Taken for English
E.F. Schumacher said “Any intelligent fool can make things bigger, more complex, and more violent. It takes a touch of genius — and a lot of courage to move in the opposite direction.” That is precisely what the heroine of our book has done – traded a complex, successful life in the English world for the simpler life of the Amish. There is no doubt of her courage and conviction. But will her new life be blessed with love?
Her baptism into the Amish faith means that Annie Friesen is now a full member of the congregation, able to marry. Annie – and Rufus’s whole family – expects a proposal but as the days go by and she doesn’t receive one she has to begin to wonder if marriage is what Rufus wants.
Rufus Beiler knows Annie sacrificed a great deal financially in order to join his faith and become a part of his community. His dream is to marry her and provide her with a home of her own with a nice large garden and a work place for him. But his family is in financial trouble and the money Rufus planned to use for building his house must go to maintaining the family farm instead. Should he propose anyway, knowing all he will have to offer is a room in his parent’s home?
While Rufus tries to solve the problems surrounding their future Annie finds herself caught up in the problems of the present. Ruth, Rufus’s sister, has left the Amish way of life to pursue a career in nursing. She lives with Annie while finishing a local internship. She loves her new life but the young Amish man she left behind is still pursuing her. Ruth doesn’t want to encourage him because she knows being with her will mean he has to be shunned by the community and the family he cares for. But at the same time, she has loved him all her life and finds her heart yearning for what they’ve always had. Is there a way for them to be together? Or should she fully release the past and get involved with the Englisher who has shown interest instead? Annie tries to be a friend to Ruth as she resolves this issue but Annie is also deeply concerned with Leah Deitwaller, a young girl she met at her baptism. The Deitwaller family are new to the community and teenage Leah, who misses her Pennsylvania home, has run away. Her family is refusing to look for her but Annie is determined to help. As petty items around town go missing Annie realizes that the young woman is in more trouble than she thought and truly needs a guiding hand. Then the fires start and everyone in town begins to wonder who among them could be an arsonist.
As always Ms. Newport does an excellent job of showing us the Amish way of life without disparaging our own. I really appreciate the way she showcases how the two worlds interact and how impossible it is for one not to be influenced by the other. The Amish commitment to simplicity and peace is one admired by many of the Englishers they interact with while the Amish struggle to maintain their way of life in a world increasingly encroaching on their doorsteps. The balance that has to be found by everyone makes for interesting reading. I especially appreciated the look into the finances of Annie and Rufus. The Amish attitudes toward family and community kept them from easy solutions to money troubles and it was intriguing to watch them grapple with these issues.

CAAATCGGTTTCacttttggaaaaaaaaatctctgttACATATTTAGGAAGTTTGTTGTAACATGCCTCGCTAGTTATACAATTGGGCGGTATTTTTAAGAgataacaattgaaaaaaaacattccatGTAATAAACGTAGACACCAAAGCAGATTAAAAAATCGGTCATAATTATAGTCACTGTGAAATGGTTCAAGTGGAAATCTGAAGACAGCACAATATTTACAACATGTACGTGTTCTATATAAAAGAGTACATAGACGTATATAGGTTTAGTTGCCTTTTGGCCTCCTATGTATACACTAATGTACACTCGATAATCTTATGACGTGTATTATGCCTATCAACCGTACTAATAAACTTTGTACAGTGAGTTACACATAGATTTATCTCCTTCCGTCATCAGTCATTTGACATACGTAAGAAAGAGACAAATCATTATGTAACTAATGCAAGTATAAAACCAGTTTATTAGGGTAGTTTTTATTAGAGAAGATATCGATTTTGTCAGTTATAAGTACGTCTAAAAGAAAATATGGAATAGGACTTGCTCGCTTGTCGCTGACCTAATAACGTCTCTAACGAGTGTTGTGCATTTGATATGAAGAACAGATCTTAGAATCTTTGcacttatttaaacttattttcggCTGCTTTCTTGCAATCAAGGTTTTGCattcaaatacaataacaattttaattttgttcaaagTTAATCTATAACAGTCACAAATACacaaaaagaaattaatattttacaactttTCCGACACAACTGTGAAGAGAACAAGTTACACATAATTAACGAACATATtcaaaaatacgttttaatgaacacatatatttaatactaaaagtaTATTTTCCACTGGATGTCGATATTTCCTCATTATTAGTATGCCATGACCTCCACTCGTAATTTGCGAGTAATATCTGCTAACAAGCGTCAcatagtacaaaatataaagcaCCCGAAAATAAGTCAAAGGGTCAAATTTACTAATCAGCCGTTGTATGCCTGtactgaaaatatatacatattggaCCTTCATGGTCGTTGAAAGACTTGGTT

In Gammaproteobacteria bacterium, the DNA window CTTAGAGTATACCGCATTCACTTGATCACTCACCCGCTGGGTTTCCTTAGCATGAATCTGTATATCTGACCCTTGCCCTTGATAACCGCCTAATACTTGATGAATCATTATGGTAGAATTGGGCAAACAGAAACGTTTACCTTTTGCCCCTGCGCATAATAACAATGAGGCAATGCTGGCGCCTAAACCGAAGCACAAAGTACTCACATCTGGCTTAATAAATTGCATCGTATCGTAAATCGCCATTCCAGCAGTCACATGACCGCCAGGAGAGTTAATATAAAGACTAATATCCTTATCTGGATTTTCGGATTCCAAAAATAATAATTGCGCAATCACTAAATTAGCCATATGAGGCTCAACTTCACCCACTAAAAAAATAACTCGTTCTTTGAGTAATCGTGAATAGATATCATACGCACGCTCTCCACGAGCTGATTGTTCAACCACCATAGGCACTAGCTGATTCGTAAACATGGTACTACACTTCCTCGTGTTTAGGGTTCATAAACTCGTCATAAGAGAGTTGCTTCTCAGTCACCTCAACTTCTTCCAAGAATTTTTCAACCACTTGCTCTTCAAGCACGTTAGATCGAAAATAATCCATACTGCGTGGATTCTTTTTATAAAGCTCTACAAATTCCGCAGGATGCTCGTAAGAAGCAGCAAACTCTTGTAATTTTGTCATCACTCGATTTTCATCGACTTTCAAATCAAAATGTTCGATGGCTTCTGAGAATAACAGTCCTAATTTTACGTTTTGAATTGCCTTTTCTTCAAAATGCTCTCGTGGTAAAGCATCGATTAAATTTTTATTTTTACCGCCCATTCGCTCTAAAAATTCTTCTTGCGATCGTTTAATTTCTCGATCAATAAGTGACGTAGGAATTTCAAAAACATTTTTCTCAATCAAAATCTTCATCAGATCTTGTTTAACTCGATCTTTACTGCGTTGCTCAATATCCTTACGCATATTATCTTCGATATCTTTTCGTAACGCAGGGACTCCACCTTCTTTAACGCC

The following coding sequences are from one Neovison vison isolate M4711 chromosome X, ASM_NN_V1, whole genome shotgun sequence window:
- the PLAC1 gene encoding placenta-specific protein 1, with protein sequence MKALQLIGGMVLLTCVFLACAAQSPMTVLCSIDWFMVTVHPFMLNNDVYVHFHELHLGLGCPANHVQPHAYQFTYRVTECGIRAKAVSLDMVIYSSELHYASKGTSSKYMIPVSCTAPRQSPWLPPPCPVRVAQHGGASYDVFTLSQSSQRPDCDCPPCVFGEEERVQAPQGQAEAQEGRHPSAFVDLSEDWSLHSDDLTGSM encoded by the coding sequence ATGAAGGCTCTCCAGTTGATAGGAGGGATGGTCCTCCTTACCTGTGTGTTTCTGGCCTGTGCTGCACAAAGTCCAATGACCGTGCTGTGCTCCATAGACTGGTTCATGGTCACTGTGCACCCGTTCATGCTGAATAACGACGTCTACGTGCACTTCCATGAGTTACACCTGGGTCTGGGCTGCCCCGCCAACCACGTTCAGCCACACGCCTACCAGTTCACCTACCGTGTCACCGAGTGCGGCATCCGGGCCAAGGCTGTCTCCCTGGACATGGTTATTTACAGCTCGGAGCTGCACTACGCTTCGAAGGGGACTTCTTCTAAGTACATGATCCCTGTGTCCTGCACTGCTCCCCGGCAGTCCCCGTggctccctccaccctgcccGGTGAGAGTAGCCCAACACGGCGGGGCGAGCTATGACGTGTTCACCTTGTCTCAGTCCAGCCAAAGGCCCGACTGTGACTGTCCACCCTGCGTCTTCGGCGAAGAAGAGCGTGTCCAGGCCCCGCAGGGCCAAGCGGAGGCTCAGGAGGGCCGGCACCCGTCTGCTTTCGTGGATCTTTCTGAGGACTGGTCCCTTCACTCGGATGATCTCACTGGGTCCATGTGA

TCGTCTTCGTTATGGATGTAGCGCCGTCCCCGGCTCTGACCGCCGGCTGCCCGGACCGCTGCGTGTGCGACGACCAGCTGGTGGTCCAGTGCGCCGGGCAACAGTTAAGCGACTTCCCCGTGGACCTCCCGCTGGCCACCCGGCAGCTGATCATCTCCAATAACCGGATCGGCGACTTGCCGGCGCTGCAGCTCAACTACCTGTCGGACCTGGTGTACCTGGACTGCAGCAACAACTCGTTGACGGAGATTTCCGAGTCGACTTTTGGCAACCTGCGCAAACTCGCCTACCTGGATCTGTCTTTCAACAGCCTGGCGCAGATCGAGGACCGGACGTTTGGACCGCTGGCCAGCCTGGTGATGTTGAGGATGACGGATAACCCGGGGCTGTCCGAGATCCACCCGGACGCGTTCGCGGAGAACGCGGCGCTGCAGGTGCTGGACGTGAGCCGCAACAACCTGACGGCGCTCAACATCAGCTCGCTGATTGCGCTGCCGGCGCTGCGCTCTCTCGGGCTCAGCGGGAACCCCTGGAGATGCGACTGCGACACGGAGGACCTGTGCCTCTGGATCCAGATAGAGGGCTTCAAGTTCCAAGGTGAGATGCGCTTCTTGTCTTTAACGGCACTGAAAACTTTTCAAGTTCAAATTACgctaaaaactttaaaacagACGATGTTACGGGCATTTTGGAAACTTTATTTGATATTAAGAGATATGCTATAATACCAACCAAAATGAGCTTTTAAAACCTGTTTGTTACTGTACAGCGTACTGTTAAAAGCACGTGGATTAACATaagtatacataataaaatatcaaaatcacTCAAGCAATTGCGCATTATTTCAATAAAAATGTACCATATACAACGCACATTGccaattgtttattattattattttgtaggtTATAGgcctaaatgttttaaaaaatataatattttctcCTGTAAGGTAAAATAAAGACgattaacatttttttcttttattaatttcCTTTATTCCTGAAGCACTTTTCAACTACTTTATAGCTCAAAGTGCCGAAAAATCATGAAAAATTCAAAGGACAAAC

I also liked the way their continuing romance was handled. In a male dominated society like the Amish it would be easy to imagine feisty, problem solving Annie running into real difficulties. But the book showcased that while the men might be head of the household they truly valued their partners and the women had as much influence in the decision making as they did. I especially appreciated how Rufus loved the unique blend of fire and drive that is Annie and how he wanted her to stay herself even as she blended into his community. The two of them suite each other nicely.
The mystery here is well handled too. The question of who the firebug was and how that would affect the individuals in the tale added a delicious little thrill to our story without ever taking over the romance.
There’s always a blast from the past in the novels and in this third book in the series the historic portion dealing with Beiler ancestors flowed much better into the plot than in past books. When Joseph Beiler is sent west to scout land for a new Amish community he finds himself falling in love with a beautiful feisty Englisher. This story echoed that of Annie and Rufus and made a nice compliment to their tale.
I had only one quibble with the tale and that was the character of Leah. She concerned me and I felt she needed much more than just the band aid Annie was able to apply to her problems. The young woman struck me as being incapable of making solid judgments as well as amoral in many ways and I couldn’t help thinking she needed far more serious interventions. This is a quibble though as she is a minor character in an otherwise stellar story.
In my last review of this series I mentioned that I haven’t read many books about the Amish but of those I had perused Ms. Newport’s stories seemed the most grounded. I also mentioned how much I appreciated that she creates very human characters and places them in realistic situations, showing us that people are indeed people wherever you go. Those things are still true here. I liked this story even more than the second and can heartily recommend it, though I encourage you to start with Accidentally Amish so you can experience the full story.